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    Don't believe these rankings when it comes to Neuro. Neurology and Neurosurgery are ranked together for this list. A place can have an awesome Neurosurg program, and only an okay Neurology program, and the place gets crowned in the Top 20.
     
  9. neurologist

    neurologist En garde
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    #1. Columbia

    After that, the programs are pretty equal and it's all a matter of geography. Would you rather spend most of your time in:

    The Bronx (Einstein)
    Downtown (NYU)
    "Gold Coast" (Cornell)
    Upper upper East Side (Sinai)
     
  10. ectopic_thought

    ectopic_thought Junior Member
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    really. i ask that with no sarcasm.

    i've heard they're all reputable programs where residents are well trained.
     
  11. play274

    play274 Muscle Nerve
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    That's one of the sanest comments that I've read on this board. In a lot of ways, the competition (and bad-talk) of these programs about each other often makes me laugh - but, heck, it's New York, isn't it?

    IMO, all the New York programs are excellent. Yes, Columbia has the strongest reputation, but Cornell, Einstein, Mount Sinai, and NYU are also strong in their own rights. I have seen residents from these programs usually getting their top/near-top choices for fellowships and jobs.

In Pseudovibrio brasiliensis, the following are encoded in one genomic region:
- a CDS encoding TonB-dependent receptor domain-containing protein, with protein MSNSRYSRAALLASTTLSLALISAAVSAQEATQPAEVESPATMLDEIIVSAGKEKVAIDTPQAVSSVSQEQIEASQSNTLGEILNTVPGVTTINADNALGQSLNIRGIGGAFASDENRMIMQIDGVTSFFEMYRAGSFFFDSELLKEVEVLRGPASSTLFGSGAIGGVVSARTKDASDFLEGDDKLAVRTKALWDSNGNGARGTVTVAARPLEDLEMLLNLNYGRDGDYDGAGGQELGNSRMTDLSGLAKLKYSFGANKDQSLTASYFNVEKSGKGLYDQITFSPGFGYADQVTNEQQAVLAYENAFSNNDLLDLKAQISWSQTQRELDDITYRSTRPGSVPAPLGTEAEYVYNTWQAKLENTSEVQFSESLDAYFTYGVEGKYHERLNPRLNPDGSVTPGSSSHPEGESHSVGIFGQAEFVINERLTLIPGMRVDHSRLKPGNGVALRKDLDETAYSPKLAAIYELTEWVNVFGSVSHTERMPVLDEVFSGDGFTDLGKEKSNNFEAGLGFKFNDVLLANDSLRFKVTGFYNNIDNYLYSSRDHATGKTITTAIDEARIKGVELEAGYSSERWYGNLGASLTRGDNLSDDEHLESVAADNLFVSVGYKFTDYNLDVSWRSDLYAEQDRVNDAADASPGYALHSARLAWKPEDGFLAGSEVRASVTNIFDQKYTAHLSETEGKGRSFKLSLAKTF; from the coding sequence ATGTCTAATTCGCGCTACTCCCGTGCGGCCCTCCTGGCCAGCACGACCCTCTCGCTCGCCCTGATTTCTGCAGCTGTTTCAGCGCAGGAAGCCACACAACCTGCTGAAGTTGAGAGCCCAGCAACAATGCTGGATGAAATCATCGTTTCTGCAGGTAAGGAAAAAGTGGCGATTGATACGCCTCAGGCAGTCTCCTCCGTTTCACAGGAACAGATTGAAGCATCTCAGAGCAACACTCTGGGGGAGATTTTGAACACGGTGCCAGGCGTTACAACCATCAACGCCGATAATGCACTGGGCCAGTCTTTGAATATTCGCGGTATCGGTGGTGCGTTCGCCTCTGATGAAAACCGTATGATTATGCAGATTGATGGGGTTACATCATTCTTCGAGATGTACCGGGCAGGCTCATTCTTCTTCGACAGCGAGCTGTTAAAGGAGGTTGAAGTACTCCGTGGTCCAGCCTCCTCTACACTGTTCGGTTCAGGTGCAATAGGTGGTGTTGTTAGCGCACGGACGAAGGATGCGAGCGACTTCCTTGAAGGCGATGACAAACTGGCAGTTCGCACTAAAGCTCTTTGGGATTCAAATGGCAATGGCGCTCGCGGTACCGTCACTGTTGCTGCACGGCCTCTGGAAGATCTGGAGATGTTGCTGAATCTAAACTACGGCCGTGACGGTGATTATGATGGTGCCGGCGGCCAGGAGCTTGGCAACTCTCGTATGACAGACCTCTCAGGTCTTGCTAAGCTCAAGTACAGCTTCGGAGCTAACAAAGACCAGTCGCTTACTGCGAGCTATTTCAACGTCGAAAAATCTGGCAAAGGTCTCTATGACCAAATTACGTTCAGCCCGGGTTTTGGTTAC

12. globallmedicine

    globallmedicine New Member
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    any updates on the NY pecking order?
     
  13. exgatr

    exgatr Senior Member
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    1. Columbia











    2. The rest
     
  14. coleus blumei

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    Can anybody update us on the the Neuro programs in the NYC area? Are only Columbia/Cornell/NYU the good ones out there? How about St. Vincent's which I heard was in Greenwich Village?
     
  15. bonran

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    Agree. The remaining programs may be competitive, but nowhere near the training one can get in the midwest or southeast university programs.
     
  16. medsRus

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    Really curious about St. Vincent... don't know anything about them, but offered IV. What to do.....?
     
  17. PhakeDoc

    PhakeDoc Mudder Phudder
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    Really? I wouldn't have known it from your post on the Interview thread. :rolleyes:
     
  18. lanzarlaluna

    lanzarlaluna Member
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    Post your interview offers, or feel the wrath of PhakeDoc!:diebanana:
     
  19. neurologylover

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    If you want to become a great general neurologist or if you are particularly interested in epilepsy - then NYU is where its at!

    One thing that NYU neurology could use more of is more exposure to neurocritical care as the neuro ICU is run by neurosurgery at all the NYU-affiliated institutions.

    In terms of general neurology training, though, NYU is second to none. We have diverse exposure to all aspects of neurology except that mentioned above (neurocritical care). All of the residents are very happy and have lives outside of residency. All the resident get along very well and the call schedule could not be beat.

    It is very busy, but its NYC - so that is expected. Thing is, it is not too busy where you dont have time to learn and expand on what you see in your clinics/wards.

    For those of you intersted in becoming a well-rounded neurologist, then seriously consider NYU. Also if you want to become an epileptologist, then NYU is where you really should consider.